Lawyer tells senators assault-weapons ban is misguided
A Tucson lawyer told a Senate committee Feb. 27 that a proposal to limit the sale of semiautomatic weapons is a misguided response to recent headline-grabbing mass shootings.
David Hardy, whose law practice focuses on issues related to gun rights, told a contentious Senate Judiciary Committee hearing that the characteristics of a semiautomatic weapon cited in the Assault Weapons Ban of 2013 are superficial and would not prevent gun violence.
The almost four-hour hearing was punctuated by yelling, crying and clapping from an audience that included parents and students from Sandy Hook Elementary, the Newtown, Conn., school where a gunman killed 26 people in a December shooting.
Witnesses also cited the January 2011 shooting in Tucson that killed six people and wounded 13, including then-Rep. Gabrielle Giffords.
Sen. Dianne Feinstein, D-Calif., said her assault-weapons ban might have helped stop Jared Lee Loughner, the shooter in that Tucson attack, from killing as many people as he did.
Besides limiting the sale, transfer and manufacture of semiautomatic rifles, pistols and handguns, Feinstein said her bill would ban high-capacity ammunition magazines that allow for rapid fire.
"It's only when the shooter has to change magazines that police have a chance to take them down," Feinstein said, noting that bystanders stopped Loughner when he stopped to reload his gun. He might have been stopped even sooner, she said, if he had not had a high-capacity magazine.
Lawmakers enacted an assault-weapons ban in 1994, and opponents said it did not reduce gun violence then.
Sen. Lindsey Graham, R-S.C., said that current gun-control laws, such as background checks, are not being enforced. Limiting the number of rounds a civilian can possess could endanger the lives of people who might be able to defend themselves with more firepower, he said.
"If there are 4 million AR-15s owned by people like me, they're in common use," Graham said, referring to a type of semiautomatic rifle. "I think the place we should start is enforcing the laws, instead of creating a false sense of security."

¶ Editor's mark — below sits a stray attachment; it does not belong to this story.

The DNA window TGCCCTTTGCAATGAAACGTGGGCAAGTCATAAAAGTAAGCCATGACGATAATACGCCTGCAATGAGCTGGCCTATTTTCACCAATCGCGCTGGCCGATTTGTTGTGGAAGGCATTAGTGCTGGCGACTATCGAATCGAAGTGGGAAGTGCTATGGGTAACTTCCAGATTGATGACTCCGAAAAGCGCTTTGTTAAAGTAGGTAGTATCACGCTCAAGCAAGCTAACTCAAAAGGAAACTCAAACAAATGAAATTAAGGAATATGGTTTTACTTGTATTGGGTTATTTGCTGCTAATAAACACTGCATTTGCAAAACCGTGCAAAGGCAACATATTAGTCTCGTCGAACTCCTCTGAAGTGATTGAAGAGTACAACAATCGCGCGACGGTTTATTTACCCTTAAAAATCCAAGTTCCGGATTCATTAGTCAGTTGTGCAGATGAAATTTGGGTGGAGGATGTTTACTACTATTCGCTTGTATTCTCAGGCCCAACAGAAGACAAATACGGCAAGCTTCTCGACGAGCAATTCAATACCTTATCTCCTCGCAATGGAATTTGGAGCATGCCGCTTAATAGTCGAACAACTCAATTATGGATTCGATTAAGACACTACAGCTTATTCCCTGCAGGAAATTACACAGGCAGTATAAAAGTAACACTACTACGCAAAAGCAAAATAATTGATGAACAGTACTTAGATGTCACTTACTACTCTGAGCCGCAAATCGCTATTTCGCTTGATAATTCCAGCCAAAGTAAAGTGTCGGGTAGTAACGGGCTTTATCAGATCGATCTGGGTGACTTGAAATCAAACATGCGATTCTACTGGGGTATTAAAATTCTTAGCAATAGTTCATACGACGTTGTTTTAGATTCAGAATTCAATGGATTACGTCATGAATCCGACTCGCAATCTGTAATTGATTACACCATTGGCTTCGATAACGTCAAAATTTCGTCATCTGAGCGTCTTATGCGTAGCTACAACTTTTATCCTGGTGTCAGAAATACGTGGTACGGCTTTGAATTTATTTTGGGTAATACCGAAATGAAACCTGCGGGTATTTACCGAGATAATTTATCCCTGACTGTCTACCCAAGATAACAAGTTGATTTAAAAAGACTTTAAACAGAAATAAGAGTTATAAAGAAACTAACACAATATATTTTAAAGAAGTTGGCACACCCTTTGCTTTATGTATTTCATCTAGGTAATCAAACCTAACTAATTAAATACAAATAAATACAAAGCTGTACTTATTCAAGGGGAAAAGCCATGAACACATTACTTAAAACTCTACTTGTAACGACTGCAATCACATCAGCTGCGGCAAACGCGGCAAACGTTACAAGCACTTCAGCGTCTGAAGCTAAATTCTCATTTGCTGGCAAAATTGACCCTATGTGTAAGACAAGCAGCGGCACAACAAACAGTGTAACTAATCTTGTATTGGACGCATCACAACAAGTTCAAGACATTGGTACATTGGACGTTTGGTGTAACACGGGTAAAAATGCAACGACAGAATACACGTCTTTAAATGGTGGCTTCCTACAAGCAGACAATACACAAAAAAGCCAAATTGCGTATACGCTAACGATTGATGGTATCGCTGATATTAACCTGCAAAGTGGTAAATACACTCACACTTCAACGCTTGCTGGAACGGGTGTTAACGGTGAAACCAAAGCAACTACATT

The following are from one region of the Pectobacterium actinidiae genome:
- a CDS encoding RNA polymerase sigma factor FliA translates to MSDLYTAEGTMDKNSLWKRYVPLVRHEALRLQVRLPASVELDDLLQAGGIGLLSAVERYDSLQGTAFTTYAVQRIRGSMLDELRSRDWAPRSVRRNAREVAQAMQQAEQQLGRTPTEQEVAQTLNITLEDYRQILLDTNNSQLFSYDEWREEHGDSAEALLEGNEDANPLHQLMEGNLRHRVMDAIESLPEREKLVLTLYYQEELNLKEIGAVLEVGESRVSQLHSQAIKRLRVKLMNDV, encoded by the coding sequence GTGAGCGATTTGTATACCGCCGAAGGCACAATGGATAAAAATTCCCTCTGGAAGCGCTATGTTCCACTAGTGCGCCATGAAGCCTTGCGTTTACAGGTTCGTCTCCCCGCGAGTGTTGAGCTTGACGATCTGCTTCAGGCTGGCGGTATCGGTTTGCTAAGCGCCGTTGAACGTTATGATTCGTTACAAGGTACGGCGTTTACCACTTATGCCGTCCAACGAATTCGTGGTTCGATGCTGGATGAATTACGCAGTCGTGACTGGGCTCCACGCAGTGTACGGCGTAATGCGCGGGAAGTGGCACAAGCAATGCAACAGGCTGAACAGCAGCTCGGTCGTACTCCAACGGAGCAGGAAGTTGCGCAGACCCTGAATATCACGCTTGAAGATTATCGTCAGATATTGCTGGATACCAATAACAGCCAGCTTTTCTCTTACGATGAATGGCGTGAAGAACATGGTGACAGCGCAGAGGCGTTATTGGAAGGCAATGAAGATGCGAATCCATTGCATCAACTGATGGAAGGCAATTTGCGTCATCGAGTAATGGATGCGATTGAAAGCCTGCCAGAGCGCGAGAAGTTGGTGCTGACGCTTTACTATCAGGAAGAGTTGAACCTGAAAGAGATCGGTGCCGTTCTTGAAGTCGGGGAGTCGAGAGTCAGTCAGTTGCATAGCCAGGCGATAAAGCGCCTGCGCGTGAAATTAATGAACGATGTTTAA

Hardy agreed with Graham, saying that he had been in a situation near Tucson in which he had a shotgun in his car but wished he had a more powerful weapon.
"I live about 60 miles from the border," he said. "If you encounter a drug cartel, you're going to need more than that."
But Milwaukee Police Chief Edward Flynn said enforcement of existing laws will only go so far. Police need laws to keep high-powered weapons out of the hands of criminals, he said, to a passionate round of applause from the audience.
"Prevention is making it difficult to outgun the police," Flynn said.
Sen. Al Franken, D-Minn., chastised opponents for being insensitive to victims of gun violence, saying they ignore the reality of a mass shooting.
"I don't have to imagine," Franken said. "I don't have to imagine a madman killing six people in a parking lot, including a 9-year-old little girl, and shooting a congresswoman ... because that happened."
Despite the emotion of last week's hearing, Sen. Richard Blumenthal, D-Conn., said lawmakers are making progress on the issue of gun control.
He said the "powerful" testimony last month of Gifford's husband, Mark Kelly, has made the once-untouchable issue of gun control more of a bipartisan issue. Feinstein's bill is a step in the right direction but not the last word, he said.
"Nobody is saying this will end gun violence," Blumenthal said. "Everyone can agree we need more research on gun violence in this country."
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